The development of Surrey Bend through multiple design and construction firms such as Space2Place and Matcon Civil included using the management plan as a framework for proposed projects.
In 2014, Matcon Civil focused on habitat enhancement to create a more diverse habitat for both fish and other wildlife. The project involved the construction of 3.5km of a large meandering-channel and berms functioning as a habitat for salmon. The project included clearing the land, peat excavation, and building-up earthworks. The final construction resulted in 2.2km of tidal channels which provide 20,000 square meters of tidal slough habitat as well as 60,000 square meters of riparian habitat (Matcon Civil, n.d.).
In 2015, Space2Place began working on the park’s infrastructure to allow for more public access within the space. The fill area was first renewed through on-site soil mixing to amend the material and therefore allow the space to revegetate. The design then focused on implementing trails, pavilions and low maintenance lawn areas for groups to gather to experience and enjoy the park. The final element was to create new views in and out of the park through the site’s existing topography, providing windows within the vegetation for visitors to look through and see various wetland habitats as well as the Fraser River (Space2place, n.d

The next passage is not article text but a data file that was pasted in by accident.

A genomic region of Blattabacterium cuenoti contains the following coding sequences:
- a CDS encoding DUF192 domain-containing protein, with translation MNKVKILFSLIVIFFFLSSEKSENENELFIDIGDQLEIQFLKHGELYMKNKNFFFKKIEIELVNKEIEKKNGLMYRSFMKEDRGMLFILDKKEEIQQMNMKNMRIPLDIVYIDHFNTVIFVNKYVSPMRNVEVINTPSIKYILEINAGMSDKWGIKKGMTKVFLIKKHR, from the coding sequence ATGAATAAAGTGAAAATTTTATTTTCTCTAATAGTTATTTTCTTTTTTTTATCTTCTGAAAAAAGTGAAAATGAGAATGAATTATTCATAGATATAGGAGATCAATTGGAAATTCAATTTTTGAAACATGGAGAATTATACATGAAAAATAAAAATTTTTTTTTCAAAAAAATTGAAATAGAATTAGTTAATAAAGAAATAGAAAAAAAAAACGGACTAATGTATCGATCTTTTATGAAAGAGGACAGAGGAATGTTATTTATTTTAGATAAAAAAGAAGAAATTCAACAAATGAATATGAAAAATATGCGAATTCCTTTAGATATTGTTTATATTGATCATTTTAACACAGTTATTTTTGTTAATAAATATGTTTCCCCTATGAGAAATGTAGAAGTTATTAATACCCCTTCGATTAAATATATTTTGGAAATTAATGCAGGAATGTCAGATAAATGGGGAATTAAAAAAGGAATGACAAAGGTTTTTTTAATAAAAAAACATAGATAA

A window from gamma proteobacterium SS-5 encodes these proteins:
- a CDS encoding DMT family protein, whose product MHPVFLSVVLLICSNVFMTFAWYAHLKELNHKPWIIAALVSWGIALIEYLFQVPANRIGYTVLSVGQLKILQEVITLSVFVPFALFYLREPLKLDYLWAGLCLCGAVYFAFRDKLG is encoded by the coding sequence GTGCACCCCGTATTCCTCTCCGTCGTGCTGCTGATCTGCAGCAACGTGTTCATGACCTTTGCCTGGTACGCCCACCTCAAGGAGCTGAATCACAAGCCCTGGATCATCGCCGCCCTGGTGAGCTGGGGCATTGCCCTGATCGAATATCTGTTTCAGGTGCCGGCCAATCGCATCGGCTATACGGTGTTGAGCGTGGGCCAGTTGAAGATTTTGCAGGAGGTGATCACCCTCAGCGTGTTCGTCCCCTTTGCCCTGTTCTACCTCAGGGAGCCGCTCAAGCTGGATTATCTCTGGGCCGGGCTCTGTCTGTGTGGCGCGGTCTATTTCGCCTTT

Metro Vancouver, & City of Surrey. (2010). Surrey Bend Regional Park Management Plan(Rep.). Retrieved July 29, 2019, from http://www.metrovancouver.org/services/parks/ParksPublications/SurreyBendManagementPlan2010-09-01.pdf
Surrey Bend Regional Park. (n.d.). Retrieved July 29, 2019, from https://www.csla-aapc.ca/awards-atlas/surrey-bend-regional-park
Surrey Bend Regional Park. (n.d.). Retrieved July 29, 2019, from http://www.space2place.ca/surrey-bend-regional-park
Surrey Bend Regional Park Habitat Rehabilitation. (n.d.). Retrieved July 29, 2019, from http://www.matconcivil.com/project-showcase/parks-and-recreation-projects/surrey-bend-regional-park-habitat-rehabilitation/
The majority of the park is classified as Conservation Zone, due to the park’s sensitive ecosystems and habitats. However, a small portion of the park is open to the public and includes multiple program elements such as pavilions to provide sheltered spaces for group gatherings and passive recreation. Additionally natural play and interpretive elements were integrated to engage visitors while also providing visual landmarks throughout the space (Space2place, n.d.). Some ecosystems such as the bog, wetlands and meadows have trails leading through providing limited access for visitors to experience the wilderness for educational and viewing purposes. A river lookout and river trail were created to further connect the Fraser River with the park. Finally, a small area was added as a designated arrival area for parking and drop-off (Space2place, n.d.).